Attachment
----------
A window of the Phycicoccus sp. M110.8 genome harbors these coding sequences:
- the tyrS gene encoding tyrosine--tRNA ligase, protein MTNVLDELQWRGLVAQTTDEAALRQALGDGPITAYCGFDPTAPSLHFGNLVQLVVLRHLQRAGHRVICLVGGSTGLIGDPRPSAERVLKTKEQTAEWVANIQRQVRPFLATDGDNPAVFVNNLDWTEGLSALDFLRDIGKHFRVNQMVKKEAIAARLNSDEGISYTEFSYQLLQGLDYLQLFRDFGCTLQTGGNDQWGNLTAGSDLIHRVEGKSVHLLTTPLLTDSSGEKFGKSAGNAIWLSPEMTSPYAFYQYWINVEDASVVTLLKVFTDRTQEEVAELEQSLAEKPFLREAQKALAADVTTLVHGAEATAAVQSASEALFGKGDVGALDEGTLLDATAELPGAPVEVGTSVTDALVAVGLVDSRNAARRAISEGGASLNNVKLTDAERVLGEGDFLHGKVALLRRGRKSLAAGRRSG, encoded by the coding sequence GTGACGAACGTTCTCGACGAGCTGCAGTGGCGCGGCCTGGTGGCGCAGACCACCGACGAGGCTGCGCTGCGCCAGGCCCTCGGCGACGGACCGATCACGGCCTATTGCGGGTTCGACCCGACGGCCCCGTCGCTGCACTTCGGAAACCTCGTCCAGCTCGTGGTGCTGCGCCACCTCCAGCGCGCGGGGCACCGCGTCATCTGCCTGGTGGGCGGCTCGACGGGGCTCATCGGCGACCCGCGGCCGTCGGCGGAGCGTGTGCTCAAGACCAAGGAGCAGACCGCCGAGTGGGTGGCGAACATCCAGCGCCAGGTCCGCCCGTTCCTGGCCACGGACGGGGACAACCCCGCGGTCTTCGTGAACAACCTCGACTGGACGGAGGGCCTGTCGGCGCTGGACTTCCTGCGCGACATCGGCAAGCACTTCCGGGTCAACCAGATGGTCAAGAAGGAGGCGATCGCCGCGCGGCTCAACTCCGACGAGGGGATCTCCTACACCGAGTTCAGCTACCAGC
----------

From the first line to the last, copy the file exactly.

A window of the Phycicoccus sp. M110.8 genome harbors these coding sequences:
- the tyrS gene encoding tyrosine--tRNA ligase, protein MTNVLDELQWRGLVAQTTDEAALRQALGDGPITAYCGFDPTAPSLHFGNLVQLVVLRHLQRAGHRVICLVGGSTGLIGDPRPSAERVLKTKEQTAEWVANIQRQVRPFLATDGDNPAVFVNNLDWTEGLSALDFLRDIGKHFRVNQMVKKEAIAARLNSDEGISYTEFSYQLLQGLDYLQLFRDFGCTLQTGGNDQWGNLTAGSDLIHRVEGKSVHLLTTPLLTDSSGEKFGKSAGNAIWLSPEMTSPYAFYQYWINVEDASVVTLLKVFTDRTQEEVAELEQSLAEKPFLREAQKALAADVTTLVHGAEATAAVQSASEALFGKGDVGALDEGTLLDATAELPGAPVEVGTSVTDALVAVGLVDSRNAARRAISEGGASLNNVKLTDAERVLGEGDFLHGKVALLRRGRKSLAAGRRSG, encoded by the coding sequence GTGACGAACGTTCTCGACGAGCTGCAGTGGCGCGGCCTGGTGGCGCAGACCACCGACGAGGCTGCGCTGCGCCAGGCCCTCGGCGACGGACCGATCACGGCCTATTGCGGGTTCGACCCGACGGCCCCGTCGCTGCACTTCGGAAACCTCGTCCAGCTCGTGGTGCTGCGCCACCTCCAGCGCGCGGGGCACCGCGTCATCTGCCTGGTGGGCGGCTCGACGGGGCTCATCGGCGACCCGCGGCCGTCGGCGGAGCGTGTGCTCAAGACCAAGGAGCAGACCGCCGAGTGGGTGGCGAACATCCAGCGCCAGGTCCGCCCGTTCCTGGCCACGGACGGGGACAACCCCGCGGTCTTCGTGAACAACCTCGACTGGACGGAGGGCCTGTCGGCGCTGGACTTCCTGCGCGACATCGGCAAGCACTTCCGGGTCAACCAGATGGTCAAGAAGGAGGCGATCGCCGCGCGGCTCAACTCCGACGAGGGGATCTCCTACACCGAGTTCAGCTACCAGC